|March 8, 2011|
Full report (18-page PDF)
News release (2-page PDF)
DES MOINES, Iowa — A new report shows Iowa could create thousands of new jobs and economic benefits by developing solar power with state policies that ensure Iowa reaps solar’s full rewards.
“Iowa has a choice to make: sit on the sidelines and watch as surrounding states attract the investment and jobs solar will inevitably bring, or aggressively pursue solar energy as it did decades ago with wind and become a national leader,” according to the report.
The report included job-impact analysis by Iowa State University researcher David Swenson, who found that during the fifth year of a program to install 300 megawatts of solar power in Iowa, the equivalent of almost 5,000 jobs would be created and over $332 million in value added to Iowa’s economy.
“The job creation potential of the solar industry is surprisingly large,” said David Osterberg, executive director of the nonpartisan Iowa Policy Project, which produced the report in collaboration with the Iowa Environmental Council, Environmental Law and Policy Center and the Vote Solar Initiative.
A solar industry developer, former Iowa and NFL football star Tim Dwight, said the report confirms what he has seen in the energy marketplace.
“This is the right time for Iowa to strike. Everyone is looking for a way to create jobs, and the solar industry is a good investment here in Iowa where we already rely on the sun to power crop growth,” Dwight said.
Iowa had 3,675 MW of wind power in 2010, growing from just 243 MW of capacity in 2000. Three hundred megawatts of solar, Osterberg said, would be larger than the largest wind farm in Iowa.
“It is very doable. But it will take a commitment from policymakers and interest in private industry to make it happen. Iowa would be a big winner,” Osterberg said.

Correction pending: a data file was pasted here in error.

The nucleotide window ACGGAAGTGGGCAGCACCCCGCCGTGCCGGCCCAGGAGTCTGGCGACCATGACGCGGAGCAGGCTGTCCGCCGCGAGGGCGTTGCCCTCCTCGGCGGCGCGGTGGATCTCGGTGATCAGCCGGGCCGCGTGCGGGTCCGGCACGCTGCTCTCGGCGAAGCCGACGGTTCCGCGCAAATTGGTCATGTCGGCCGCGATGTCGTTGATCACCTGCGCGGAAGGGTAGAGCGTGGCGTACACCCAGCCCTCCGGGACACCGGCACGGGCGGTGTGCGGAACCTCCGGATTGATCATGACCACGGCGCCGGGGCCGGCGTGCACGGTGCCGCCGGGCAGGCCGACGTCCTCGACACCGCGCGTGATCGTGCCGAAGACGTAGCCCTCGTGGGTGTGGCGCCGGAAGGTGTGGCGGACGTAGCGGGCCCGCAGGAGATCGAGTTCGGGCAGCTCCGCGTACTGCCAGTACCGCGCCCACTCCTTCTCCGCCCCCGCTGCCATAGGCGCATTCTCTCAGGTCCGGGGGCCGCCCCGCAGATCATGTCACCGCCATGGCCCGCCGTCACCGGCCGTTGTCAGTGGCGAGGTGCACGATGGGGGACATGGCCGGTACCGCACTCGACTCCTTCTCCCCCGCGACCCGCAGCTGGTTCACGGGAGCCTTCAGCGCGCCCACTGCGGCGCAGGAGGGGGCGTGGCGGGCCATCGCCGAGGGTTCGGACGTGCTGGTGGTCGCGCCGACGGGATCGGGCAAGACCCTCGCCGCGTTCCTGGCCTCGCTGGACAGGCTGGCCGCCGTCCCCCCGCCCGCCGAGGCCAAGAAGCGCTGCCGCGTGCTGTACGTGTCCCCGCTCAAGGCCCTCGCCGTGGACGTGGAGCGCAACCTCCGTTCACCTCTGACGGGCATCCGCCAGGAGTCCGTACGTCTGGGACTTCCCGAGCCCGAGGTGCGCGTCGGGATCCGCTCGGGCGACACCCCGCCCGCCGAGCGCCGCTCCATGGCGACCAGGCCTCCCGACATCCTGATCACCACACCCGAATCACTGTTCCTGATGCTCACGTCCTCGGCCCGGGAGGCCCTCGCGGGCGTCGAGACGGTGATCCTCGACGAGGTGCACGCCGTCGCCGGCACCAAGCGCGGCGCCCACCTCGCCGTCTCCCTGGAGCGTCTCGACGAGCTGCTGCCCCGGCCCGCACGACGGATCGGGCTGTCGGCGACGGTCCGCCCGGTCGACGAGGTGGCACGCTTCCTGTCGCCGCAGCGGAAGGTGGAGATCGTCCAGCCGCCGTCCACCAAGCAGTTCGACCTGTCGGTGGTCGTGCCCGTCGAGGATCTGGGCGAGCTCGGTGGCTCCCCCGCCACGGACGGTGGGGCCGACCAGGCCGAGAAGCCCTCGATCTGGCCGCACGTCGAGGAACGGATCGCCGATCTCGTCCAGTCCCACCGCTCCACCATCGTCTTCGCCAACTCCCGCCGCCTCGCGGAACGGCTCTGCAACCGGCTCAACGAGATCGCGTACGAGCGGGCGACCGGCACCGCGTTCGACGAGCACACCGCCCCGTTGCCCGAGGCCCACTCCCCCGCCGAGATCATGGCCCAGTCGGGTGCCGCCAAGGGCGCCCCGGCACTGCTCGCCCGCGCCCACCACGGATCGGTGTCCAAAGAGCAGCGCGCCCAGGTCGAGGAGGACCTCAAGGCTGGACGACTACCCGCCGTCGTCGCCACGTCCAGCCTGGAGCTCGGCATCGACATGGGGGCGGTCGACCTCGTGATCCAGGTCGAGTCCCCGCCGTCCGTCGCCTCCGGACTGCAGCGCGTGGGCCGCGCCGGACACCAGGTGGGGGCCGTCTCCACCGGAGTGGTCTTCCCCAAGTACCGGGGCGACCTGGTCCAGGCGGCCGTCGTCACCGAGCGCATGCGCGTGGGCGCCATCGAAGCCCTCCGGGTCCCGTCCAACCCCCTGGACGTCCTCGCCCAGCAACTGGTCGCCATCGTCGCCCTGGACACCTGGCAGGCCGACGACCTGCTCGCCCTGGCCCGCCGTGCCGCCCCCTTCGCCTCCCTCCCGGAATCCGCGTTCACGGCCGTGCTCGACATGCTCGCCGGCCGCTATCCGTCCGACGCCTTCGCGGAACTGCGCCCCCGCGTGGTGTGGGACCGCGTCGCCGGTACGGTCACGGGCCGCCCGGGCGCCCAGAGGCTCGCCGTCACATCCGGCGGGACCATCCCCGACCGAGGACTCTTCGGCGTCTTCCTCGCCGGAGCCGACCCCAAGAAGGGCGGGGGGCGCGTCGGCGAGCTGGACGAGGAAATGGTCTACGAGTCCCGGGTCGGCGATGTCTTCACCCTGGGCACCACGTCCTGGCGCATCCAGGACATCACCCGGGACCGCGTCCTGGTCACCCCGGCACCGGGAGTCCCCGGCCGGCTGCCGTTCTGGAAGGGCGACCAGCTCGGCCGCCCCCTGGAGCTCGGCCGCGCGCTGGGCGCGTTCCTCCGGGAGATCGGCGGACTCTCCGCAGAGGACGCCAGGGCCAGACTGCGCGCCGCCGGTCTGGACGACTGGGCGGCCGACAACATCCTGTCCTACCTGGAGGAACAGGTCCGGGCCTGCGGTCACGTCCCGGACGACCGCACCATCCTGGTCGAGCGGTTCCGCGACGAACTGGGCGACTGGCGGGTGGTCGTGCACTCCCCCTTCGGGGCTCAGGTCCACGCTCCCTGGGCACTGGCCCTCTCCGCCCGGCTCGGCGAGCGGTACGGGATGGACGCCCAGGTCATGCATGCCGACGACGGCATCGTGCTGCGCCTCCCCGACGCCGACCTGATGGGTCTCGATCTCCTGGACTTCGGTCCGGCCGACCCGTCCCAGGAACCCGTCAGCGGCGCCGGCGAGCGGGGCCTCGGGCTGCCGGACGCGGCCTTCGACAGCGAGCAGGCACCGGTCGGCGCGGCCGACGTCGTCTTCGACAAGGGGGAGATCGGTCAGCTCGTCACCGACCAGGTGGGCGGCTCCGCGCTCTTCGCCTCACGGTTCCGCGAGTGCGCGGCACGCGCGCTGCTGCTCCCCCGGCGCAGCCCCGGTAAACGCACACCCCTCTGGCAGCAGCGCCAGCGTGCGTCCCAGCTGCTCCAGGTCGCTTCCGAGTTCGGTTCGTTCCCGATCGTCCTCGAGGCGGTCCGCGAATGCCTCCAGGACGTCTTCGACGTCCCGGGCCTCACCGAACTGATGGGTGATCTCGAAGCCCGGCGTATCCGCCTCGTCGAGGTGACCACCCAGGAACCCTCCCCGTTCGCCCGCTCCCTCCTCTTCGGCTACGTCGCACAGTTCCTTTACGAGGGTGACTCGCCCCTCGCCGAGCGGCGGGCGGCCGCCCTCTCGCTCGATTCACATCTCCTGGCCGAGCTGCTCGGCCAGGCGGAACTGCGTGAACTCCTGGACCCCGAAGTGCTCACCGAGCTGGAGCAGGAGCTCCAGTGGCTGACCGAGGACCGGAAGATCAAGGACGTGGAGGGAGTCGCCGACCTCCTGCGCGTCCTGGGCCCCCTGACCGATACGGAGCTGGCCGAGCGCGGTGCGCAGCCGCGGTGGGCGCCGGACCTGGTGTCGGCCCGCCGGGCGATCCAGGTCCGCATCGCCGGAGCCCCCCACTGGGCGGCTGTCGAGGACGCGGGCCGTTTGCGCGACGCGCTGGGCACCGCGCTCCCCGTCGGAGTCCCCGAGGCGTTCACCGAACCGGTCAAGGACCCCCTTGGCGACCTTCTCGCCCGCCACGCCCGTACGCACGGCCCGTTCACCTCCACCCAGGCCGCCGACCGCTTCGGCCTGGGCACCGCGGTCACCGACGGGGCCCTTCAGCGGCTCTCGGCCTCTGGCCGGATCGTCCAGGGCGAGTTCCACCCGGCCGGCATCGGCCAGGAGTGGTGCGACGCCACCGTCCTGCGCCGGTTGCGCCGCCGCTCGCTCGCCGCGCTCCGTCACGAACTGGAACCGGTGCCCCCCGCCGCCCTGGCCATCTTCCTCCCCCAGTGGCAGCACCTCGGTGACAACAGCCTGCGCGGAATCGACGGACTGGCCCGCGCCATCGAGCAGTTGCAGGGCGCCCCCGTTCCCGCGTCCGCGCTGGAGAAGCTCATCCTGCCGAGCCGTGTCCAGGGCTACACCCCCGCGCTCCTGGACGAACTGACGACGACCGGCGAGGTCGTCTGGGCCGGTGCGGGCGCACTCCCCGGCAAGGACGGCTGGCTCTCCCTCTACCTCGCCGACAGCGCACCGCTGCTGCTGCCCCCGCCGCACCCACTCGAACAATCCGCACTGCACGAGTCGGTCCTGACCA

“Wind power has created huge benefits for Iowa, and solar can do the same,” said Steve Falck, senior policy advocate at the Environmental Law & Policy Center. “Now is the time for the Legislature to step up to the plate and turn this job-creating potential into reality.”
The report noted that solar markets are flourishing where good policy has made solar energy accessible and offered reasonable incentives to drive private investment in solar technology. “Taxpayers should demand a return with any investment, and solar offers it,” Falck said.
In his analysis, ISU’s Swenson estimated during the five years of installing 300 MW of solar the average annual impact would be:
• $174 million value added to the economy
• $302 million increased industrial output
• $99 million increased labor income.
Those numbers include sizable indirect effects — spinoff economic effects caused by the initial investment.
“Growth in the solar industry means direct jobs for more than just rooftop installers but also for electricians, builders, contractors, engineers, technicians, financiers, lawyers, marketers and salespeople,” the report stated.
Osterberg said it was important to turn to Swenson for this analysis because he is very careful about assuring reliable estimates.
“We chose 300 megawatts as a target because it is sufficiently aggressive, yet reasonably could be done if Iowa’s leaders got behind it,” he said.
Nathaniel Baer of the Iowa Environmental Council noted the finding that various incentives can support a strong solar goal. One bill this year would provide $10 million in solar incentives to encourage Iowa homeowners and businesses to install solar power.
Baer said Iowa has experience and a track record of success in developing clean, renewable sources of energy.
“There are many other options including production based incentives, tax credits and waivers, an expansion of Iowa’s first-in–the-nation renewable energy standard, and low-interest financing programs,” according to the report. “Iowa already has the essential net metering and interconnection policies in place to help facilitate customers’ access to the grid and ensure they receive fair credit for the power they produce.”
The report noted at least 25 Iowa businesses and nonprofits and 16 Iowa universities, colleges, community colleges, schools and libraries, as well as many private homes, use solar energy. It focuses on three examples: Allsteel in Muscatine, Marshalltown Public Library, and a home in Spencer.